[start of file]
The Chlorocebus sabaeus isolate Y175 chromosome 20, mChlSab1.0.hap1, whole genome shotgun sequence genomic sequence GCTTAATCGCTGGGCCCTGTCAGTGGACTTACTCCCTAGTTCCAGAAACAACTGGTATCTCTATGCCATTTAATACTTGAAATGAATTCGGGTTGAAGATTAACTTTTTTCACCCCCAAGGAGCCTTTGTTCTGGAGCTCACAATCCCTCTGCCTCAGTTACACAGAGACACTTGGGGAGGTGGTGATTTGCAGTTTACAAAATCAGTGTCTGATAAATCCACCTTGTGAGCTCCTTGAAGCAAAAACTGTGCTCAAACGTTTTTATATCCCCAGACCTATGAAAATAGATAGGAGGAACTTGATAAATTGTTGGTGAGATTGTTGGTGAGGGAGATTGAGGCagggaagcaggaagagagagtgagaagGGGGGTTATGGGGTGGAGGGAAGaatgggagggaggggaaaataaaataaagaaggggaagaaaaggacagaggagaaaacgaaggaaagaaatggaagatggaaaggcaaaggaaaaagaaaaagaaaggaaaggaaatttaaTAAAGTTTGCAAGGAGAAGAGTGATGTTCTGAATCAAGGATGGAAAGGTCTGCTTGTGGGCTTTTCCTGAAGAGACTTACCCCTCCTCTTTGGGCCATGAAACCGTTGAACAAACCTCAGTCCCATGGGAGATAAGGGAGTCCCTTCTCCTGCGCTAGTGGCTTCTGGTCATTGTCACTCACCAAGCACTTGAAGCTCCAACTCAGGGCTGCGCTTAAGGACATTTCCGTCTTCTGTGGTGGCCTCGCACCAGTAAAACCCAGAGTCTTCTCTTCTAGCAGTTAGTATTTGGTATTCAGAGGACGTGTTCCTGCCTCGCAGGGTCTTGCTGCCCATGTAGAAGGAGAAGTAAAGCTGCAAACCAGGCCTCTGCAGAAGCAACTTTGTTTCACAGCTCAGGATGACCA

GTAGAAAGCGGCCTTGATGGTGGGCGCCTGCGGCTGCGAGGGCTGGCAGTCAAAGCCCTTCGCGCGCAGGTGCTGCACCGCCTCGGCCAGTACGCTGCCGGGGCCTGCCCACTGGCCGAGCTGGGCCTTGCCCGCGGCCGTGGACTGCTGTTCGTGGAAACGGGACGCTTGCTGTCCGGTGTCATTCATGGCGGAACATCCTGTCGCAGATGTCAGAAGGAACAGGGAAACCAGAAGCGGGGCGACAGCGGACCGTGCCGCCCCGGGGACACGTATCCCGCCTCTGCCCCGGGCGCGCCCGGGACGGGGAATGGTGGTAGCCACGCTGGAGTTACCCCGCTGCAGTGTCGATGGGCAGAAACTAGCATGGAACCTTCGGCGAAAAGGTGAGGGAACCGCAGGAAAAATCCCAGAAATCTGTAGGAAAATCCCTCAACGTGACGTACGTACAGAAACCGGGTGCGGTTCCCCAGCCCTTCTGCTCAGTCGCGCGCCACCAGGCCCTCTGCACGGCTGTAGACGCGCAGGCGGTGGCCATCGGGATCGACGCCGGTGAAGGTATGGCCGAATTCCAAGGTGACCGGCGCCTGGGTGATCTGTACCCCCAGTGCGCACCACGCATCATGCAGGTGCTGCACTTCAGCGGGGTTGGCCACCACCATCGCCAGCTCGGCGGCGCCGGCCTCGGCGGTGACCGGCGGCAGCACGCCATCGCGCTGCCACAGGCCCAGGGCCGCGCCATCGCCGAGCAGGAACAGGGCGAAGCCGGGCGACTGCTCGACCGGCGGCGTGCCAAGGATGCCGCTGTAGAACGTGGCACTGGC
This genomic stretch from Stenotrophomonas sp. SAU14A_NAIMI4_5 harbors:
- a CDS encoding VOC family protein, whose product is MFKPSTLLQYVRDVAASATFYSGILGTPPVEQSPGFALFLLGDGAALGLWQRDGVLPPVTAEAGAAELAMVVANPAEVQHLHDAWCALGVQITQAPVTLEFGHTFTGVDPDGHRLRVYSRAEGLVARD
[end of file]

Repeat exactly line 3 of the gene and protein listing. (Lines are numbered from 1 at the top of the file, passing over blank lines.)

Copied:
This genomic stretch from Stenotrophomonas sp. SAU14A_NAIMI4_5 harbors: